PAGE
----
The Murderous Mandoline

No, not the musical kind…

…this kind:

Some of you know I have a fondness for cooking. Mostly I’m only able to complete meals when someone else is eating, typically the lucky/unlucky person I love. But in an effort to be healthier and keep grocery bills down (prepared foods cost more than their ingredients, have more sodium and fat, and generally don’t taste as good), I’ve been trying to cook more.

I do most of my prep work on Sundays. Chopping, thawing, slicing, reducing, etc. It’s easier to chop ten vegetables for five days than it is to do two a night, I say. So yesterday I prepped for:

Chicken pita pizzas (an old favorite)
Barbequed flank steak and cheesy cauliflower
Chicken with corn & black bean salsa
Smothered steak burgers with shoestring potatoes

Everything was going fine until I had to slice up the potatoes. I got out my trusty mandoline only to find that a key component of it was inexplicably lost in my move to DC: the safety gripper. The gripper has little teeth that sink into whatever you’re cutting to give you traction as you move it through the two-blade cutting surface (one blade cuts horizontally, while several smaller blades cut vertical strips at the same time). Needless to say, running a starchy potato through a mandoline takes both strength and traction. I had one but not the other and so…

…the mandoline bit me. Bit my thumb to be more precise. Right above the little knuckle crease on the inside of it, where there’s sure to be plenty of healing-preventing movement and discomfort.

And it was pretty deep. It was “little flap of skin” deep. It was “my thumb instead of an onion” deep. It was the kind of deep cut that doesn’t bleed right away, that you wonder, “Well, now what?”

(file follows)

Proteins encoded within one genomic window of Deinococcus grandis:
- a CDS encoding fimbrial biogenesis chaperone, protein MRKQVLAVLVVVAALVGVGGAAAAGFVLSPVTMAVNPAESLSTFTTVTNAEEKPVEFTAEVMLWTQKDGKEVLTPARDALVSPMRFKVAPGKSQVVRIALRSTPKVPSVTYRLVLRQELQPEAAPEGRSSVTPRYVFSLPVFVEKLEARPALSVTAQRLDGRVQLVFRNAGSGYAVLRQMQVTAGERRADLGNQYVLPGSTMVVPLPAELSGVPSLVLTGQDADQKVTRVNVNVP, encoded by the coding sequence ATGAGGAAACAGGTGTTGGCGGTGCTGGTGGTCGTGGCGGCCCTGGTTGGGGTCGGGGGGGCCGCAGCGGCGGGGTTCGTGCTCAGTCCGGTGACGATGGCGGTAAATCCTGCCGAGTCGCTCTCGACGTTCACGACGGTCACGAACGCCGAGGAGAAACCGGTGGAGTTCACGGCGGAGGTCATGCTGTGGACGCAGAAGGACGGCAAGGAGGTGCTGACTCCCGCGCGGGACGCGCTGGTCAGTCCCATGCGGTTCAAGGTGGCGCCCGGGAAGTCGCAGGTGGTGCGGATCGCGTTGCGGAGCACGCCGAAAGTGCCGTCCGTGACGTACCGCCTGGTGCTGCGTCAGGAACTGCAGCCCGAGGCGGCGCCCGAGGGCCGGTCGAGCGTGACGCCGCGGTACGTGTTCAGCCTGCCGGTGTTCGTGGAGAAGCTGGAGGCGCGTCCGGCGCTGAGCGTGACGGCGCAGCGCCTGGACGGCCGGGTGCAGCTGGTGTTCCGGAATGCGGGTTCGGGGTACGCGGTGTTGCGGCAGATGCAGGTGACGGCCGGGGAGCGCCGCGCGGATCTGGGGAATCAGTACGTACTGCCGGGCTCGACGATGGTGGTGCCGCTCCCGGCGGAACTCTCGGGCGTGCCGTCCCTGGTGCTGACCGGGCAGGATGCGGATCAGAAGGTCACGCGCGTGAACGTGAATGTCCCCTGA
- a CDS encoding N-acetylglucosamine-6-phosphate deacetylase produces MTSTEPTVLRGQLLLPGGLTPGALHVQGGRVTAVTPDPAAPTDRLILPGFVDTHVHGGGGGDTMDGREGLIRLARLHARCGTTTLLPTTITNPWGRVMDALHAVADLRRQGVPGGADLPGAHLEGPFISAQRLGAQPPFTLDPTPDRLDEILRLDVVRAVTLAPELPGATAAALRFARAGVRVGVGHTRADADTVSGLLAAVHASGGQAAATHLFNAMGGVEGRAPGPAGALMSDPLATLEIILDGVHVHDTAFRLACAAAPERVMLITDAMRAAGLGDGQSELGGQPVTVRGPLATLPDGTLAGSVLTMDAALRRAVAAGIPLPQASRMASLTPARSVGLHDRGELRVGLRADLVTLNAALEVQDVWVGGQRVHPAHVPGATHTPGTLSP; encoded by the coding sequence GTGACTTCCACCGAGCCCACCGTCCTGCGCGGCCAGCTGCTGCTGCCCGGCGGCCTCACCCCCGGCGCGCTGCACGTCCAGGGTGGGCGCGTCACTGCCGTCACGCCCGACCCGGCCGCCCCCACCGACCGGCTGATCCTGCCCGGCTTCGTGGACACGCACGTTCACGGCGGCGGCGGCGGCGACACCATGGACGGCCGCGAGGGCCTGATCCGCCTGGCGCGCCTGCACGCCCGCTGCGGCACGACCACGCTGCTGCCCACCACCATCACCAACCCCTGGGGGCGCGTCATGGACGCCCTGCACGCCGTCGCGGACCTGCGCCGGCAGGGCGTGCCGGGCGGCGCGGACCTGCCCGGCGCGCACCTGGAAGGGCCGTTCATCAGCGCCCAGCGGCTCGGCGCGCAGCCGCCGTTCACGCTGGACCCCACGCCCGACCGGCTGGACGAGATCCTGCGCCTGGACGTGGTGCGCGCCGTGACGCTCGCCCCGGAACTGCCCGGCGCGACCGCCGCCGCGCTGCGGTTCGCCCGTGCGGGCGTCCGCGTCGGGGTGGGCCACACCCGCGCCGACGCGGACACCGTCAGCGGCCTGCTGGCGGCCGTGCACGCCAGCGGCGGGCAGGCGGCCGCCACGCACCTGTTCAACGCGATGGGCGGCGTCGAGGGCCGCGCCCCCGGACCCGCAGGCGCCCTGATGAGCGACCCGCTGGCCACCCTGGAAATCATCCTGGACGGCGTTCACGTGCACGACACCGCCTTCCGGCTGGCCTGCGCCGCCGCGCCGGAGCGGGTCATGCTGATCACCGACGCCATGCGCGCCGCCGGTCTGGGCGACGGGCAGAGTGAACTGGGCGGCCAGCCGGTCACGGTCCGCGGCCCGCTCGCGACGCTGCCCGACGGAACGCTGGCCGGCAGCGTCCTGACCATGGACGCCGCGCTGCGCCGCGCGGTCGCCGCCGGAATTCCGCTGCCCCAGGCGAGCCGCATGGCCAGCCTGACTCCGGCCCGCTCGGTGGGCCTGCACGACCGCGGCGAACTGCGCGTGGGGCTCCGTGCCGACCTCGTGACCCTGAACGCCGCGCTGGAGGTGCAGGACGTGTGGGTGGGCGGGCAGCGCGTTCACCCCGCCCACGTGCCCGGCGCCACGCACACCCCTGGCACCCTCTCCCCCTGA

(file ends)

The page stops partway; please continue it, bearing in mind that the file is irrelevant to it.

And then gushing blood. Luckily, none of it on my prep area. I got a strappy band aid on it right away and looped it tightly over the wound. The first band-aid lasted through the rest of my prep, and the second one got me through til this morning. I think I will be okay. In about a week.

I am a very clumsy person. I am often covered in small cuts and bruises because I constantly run into furniture, corners, sharp edges, or worse, I publicly trip over things. I once tripped over a cement block wall and then, five minutes later, realized I had a seven-inch gash running down my shin that was white in a few places. Stupidly, I did not get stitches and have lived my life since with an enormous but crowd-pleasing scar there. If you ask me, I’ll tell you a dude pulled a knife in Chicago.

And, because Jen Lowe reminded me of it, here’s an appropriate poetic companion for today’s tale:

Sylvia Plath

What a thrill –
My thumb instead of an onion.
The top quite gone
Except for a sort of hinge

Of skin,
A flap like a hat,
Dead white.
Then that red plush.

Little pilgrim,
The Indian’s axed your scalp.
Your turkey wattle
Carpet rolls

Straight from the heart.
I step on it,
Clutching my bottle
Of pink fizz. A celebration, this is.
Out of a gap
A million soldiers run,
Redcoats, every one.

Whose side are they one?
O my
Homunculus, I am ill.
I have taken a pill to kill

The thin
Papery feeling.
Kamikaze man –

The stain on your
Gauze Ku Klux Klan
Darkens and tarnishes and when
The balled
Pulp of your heart
Confronts its small
Mill of silence

How you jump –
Trepanned veteran,